Connect the Technology
Today, people are accessing video on a myriad of platforms and devices, but the ad tech enablement on each of those endpoints—everything from ad serving to measurement—is still not there and causes some pretty awkward situations. Seriously, nobody needs to see the same deodorant ad 17 times, trust me!

Marketers are left guessing how effective their dollars really are as they try to make sense of the chaotic chasm separating digital and TV, all while struggling to coordinate messaging across these channels.

We must move beyond just paying lip service to the power of cross-platform and actually connect all of these consumer touchpoints, inclusive of the TV environment, creating a fully addressable environment powered by a robust and unified device graph.

Give Consumers Control … Really
Television's mass reach is unparalleled, but punctuating content experiences with just "we'll be back after this commercial break!" misses out on marketing opportunities that allow consumers to take part and lean in.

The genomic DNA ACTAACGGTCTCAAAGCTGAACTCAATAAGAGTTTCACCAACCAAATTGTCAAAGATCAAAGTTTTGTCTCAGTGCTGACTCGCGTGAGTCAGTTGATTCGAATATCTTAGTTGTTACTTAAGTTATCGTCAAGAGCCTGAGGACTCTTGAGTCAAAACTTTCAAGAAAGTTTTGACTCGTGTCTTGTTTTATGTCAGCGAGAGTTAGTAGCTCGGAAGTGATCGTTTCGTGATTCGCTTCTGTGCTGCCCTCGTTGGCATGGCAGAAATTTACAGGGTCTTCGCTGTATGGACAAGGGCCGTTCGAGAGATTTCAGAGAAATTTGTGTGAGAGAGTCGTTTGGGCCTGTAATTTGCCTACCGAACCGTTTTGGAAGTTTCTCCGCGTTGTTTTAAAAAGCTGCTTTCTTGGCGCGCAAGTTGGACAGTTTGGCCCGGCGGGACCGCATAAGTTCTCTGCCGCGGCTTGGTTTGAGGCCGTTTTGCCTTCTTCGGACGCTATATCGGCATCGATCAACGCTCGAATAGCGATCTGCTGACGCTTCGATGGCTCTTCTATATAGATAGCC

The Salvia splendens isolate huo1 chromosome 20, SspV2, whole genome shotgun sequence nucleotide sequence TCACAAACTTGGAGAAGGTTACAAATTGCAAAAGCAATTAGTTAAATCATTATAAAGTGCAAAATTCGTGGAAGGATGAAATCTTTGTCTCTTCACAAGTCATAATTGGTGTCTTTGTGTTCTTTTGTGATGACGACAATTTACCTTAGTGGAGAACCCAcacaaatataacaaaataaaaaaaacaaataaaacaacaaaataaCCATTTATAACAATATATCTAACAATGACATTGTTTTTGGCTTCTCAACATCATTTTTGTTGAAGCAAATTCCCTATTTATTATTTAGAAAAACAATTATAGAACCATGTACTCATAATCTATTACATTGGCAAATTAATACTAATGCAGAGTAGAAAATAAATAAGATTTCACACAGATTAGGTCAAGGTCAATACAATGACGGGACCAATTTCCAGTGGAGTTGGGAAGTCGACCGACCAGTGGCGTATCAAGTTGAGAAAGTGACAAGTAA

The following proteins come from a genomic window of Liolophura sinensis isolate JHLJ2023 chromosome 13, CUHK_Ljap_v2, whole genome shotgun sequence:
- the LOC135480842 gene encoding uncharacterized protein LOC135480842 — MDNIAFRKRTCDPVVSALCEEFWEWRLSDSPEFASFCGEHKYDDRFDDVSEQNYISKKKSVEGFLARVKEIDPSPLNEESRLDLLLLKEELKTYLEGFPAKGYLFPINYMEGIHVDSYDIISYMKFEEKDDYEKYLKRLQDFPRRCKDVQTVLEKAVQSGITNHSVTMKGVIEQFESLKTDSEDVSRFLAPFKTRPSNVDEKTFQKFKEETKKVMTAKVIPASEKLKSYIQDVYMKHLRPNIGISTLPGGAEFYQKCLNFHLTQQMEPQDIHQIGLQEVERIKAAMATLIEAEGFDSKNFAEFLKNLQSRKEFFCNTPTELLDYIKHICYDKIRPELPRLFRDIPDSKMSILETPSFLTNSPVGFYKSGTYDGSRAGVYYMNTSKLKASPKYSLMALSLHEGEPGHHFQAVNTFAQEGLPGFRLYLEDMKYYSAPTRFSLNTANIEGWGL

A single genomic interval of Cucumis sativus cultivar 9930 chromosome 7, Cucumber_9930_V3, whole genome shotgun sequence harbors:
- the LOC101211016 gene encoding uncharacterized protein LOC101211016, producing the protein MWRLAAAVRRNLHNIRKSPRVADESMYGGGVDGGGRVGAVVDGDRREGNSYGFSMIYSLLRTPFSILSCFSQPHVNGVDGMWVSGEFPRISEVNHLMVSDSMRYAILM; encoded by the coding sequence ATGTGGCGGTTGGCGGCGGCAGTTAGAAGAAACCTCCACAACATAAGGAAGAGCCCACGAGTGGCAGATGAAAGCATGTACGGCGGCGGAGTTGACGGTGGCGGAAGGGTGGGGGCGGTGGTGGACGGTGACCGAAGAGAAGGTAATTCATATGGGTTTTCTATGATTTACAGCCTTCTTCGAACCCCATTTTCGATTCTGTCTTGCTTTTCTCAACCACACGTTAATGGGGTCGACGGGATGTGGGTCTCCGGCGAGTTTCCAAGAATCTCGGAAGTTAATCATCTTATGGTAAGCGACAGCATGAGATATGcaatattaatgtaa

People don't want to just be talked at, and they appreciate when they are given options and tools to personalize their ad experience in a meaningful way. Hulu's Ad Selector format is a great example, allowing users to choose what ads and advertisers they'd rather see. The creative community is certainly up to the task of developing new, highly engaging experiences that take advantage of the various television-viewing environments; it's a matter of empowering them further, pushing our imagination to what new ad formats and experiences can be.

Cast Aside Organizational Inertia
Every year, we as an industry churn out a ton of ads. We have some of the most brilliant creative minds in our world working on ads that invade the user experiences of sites, airwaves and apps like uninvited houseguests. And, while it's nice to pick up our awards at Cannes Lions every year, we have to think differently if we are going to continue to connect with customers. There have been some nominal attempts at industry-wide initiatives to do so, such as the Coalition for Better Ads. But there has been a resurgence that has led to much more positive results, particularly around reduced TV commercial loads and increased adoption of ad targeting.